art and culture

Arts & Culture

Stray Dog Theatre

In the midst of an isolating pandemic, Stray Dog theatre is harnessing creativity and going above and beyond to ensure art reaches you.

In March, while Stray Dog Theatre was in rehearsals for Annie, the pandemic shut down entertainment venues across the country. Stray Dog Theatre was no exception — the theatre, intimate and thrilling in its best moments, became a bit too intimate and too thrilling with Covid.

But rather than settling for glitchy zoom recordings or cancelling the season altogether, Artistic Director Gary F. Bell saw a pivot was necessary. “Zoom was not going to cut it for me.” So they designed the Actor Pod — a plexiglass-enclosed booth where one actor could enter and perform for a camera, before leaving and sanitizing it for the next. Another innovation came in the form of a Halloween show — or rather, an audio experience: eerie readings of the poems and stories of Edgar Allen Poe, to be enjoyed from your own halloweeny home. 

“We’re creative, we need to put on our creative hats and come up with new ways to pivot, and I think we have done that very successfully.” So though 2020 is over, Stray Dog is not finished with creative solutions to the pandemic problem. In 2021, the goal is to resume with every-other-month offerings, beginning in February with performances from their New Works Laboratory. This is an opportunity for people in the community to submit original songs for performance by artists, likely in the Actor Pods. 

Gary hopes to resume in-person, indoor theater in Fall 2021, but the most important thing is making sure everyone feels safe and comfortable. “I want to make sure it is safe for my actors, designers, and the audience.” So when filming in the Actor Pods this past year, each person to enter the building would sign their name and provide info for contact tracing. Only one performer would be in the building at a time, and the next performer would arrive after a 30 minute stagger for cleaning and sanitation of the booth. This focus on safety, combined with the Theatre’s purchase of cameras for filming, and innovation in types of performances, has been a hit: “It’s kept performers busy and working, and it’s kept subscribers happy that there is something to be a part of.”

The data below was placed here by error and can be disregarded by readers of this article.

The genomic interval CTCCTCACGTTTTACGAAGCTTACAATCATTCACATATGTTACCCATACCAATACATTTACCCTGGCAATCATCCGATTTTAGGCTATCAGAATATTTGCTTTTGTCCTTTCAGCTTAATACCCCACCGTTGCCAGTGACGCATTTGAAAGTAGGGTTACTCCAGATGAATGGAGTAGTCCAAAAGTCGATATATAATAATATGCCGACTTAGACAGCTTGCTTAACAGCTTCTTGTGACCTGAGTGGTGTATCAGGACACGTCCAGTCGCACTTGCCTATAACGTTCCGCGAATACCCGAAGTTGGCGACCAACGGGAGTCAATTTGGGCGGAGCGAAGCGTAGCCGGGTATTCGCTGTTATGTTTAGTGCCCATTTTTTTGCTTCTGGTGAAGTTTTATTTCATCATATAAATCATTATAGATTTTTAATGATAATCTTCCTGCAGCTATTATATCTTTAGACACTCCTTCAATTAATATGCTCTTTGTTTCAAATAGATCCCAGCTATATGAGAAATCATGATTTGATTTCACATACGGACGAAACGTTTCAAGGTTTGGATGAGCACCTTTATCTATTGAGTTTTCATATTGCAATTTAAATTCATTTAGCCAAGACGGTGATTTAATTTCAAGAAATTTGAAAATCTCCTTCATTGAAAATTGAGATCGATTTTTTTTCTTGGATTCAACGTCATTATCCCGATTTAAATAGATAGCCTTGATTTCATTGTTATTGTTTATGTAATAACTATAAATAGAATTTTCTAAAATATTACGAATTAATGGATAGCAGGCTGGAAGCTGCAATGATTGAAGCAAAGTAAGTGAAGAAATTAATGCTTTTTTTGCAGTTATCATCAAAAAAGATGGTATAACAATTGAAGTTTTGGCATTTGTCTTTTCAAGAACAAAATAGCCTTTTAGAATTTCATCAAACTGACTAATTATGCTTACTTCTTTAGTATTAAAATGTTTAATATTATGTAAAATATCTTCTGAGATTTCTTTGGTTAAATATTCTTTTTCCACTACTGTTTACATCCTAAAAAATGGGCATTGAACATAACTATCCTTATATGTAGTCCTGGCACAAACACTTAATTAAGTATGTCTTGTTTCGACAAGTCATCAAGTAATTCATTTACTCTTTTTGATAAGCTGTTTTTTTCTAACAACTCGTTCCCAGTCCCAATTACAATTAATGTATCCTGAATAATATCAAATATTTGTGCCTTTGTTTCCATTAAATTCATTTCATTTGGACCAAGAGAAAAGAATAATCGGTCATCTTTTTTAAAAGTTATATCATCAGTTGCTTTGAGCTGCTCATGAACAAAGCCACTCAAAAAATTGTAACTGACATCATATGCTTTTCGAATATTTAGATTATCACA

Despite the state of the world over this past year, Stray Dog Theatre continues to fulfill their mission of “unleashing the art of theatre and community service on Saint Louis and the surrounding community.” They continue to provide after-school arts programming in six Saint Louis Public Schools, providing a safe and creative space for students to be. Providing this service “is not just art, [this] service is really family-based,” ensuring working guardians know their child is being taken care of during these uncertain times. 

If you can, please chip in to support Stray Dog Theatre until the performing arts can meet back in person. You can donate on their website here, as well as stay up-to-date with the various innovative performances coming this year. 

stray dog theater

Stray Dog Theatre (SDT) is committed to unleashing the art of theatre and community service in Saint Louis and the surrounding community.

2336 Tennessee Avenue
Saint Louis, MO 63104

Phone: 314.865.1995
Fax: 314.865.1995

stray dog theater
stray dog theater

Jonah Miller, Tateonna Thompson, Kevin Corpuz, Alyssa Wolf, William Humphrey, Dawn Schmid, and Riley Dunn

Stray Dog Theater Pods

Stephen Peirick, Eileen Engel, Jeremy Goldmeier, and Abraham Shaw

Stray Dog Theater
Angela Bubash, Jan Meyer, Stephen Henley, and Donna M. Parrone

Photo credit: John Lamb and Justin Been

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